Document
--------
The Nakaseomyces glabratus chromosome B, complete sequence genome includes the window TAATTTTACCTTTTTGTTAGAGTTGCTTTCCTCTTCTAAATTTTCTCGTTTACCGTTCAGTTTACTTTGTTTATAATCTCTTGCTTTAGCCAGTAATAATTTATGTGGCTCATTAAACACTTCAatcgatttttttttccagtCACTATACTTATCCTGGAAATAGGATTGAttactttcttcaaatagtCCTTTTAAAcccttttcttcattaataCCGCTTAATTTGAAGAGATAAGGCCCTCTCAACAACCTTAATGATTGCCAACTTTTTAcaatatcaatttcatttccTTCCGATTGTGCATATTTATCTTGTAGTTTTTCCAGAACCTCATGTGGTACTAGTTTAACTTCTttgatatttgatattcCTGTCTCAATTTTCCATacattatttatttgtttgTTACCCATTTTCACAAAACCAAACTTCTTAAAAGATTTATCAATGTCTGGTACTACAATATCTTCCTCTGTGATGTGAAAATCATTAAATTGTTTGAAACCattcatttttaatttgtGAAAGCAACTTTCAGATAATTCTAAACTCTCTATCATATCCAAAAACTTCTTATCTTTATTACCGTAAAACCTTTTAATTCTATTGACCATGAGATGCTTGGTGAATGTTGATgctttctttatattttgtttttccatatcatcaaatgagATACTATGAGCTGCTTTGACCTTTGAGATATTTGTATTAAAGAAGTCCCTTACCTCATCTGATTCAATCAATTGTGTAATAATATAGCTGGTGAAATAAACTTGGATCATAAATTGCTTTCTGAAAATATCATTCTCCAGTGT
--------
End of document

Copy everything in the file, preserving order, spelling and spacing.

The Nakaseomyces glabratus chromosome B, complete sequence genome includes the window TAATTTTACCTTTTTGTTAGAGTTGCTTTCCTCTTCTAAATTTTCTCGTTTACCGTTCAGTTTACTTTGTTTATAATCTCTTGCTTTAGCCAGTAATAATTTATGTGGCTCATTAAACACTTCAatcgatttttttttccagtCACTATACTTATCCTGGAAATAGGATTGAttactttcttcaaatagtCCTTTTAAAcccttttcttcattaataCCGCTTAATTTGAAGAGATAAGGCCCTCTCAACAACCTTAATGATTGCCAACTTTTTAcaatatcaatttcatttccTTCCGATTGTGCATATTTATCTTGTAGTTTTTCCAGAACCTCATGTGGTACTAGTTTAACTTCTttgatatttgatattcCTGTCTCAATTTTCCATacattatttatttgtttgTTACCCATTTTCACAAAACCAAACTTCTTAAAAGATTTATCAATGTCTGGTACTACAATATCTTCCTCTGTGATGTGAAAATCATTAAATTGTTTGAAACCattcatttttaatttgtGAAAGCAACTTTCAGATAATTCTAAACTCTCTATCATATCCAAAAACTTCTTATCTTTATTACCGTAAAACCTTTTAATTCTATTGACCATGAGATGCTTGGTGAATGTTGATgctttctttatattttgtttttccatatcatcaaatgagATACTATGAGCTGCTTTGACCTTTGAGATATTTGTATTAAAGAAGTCCCTTACCTCATCTGATTCAATCAATTGTGTAATAATATAGCTGGTGAAATAAACTTGGATCATAAATTGCTTTCTGAAAATATCATTCTCCAGTGT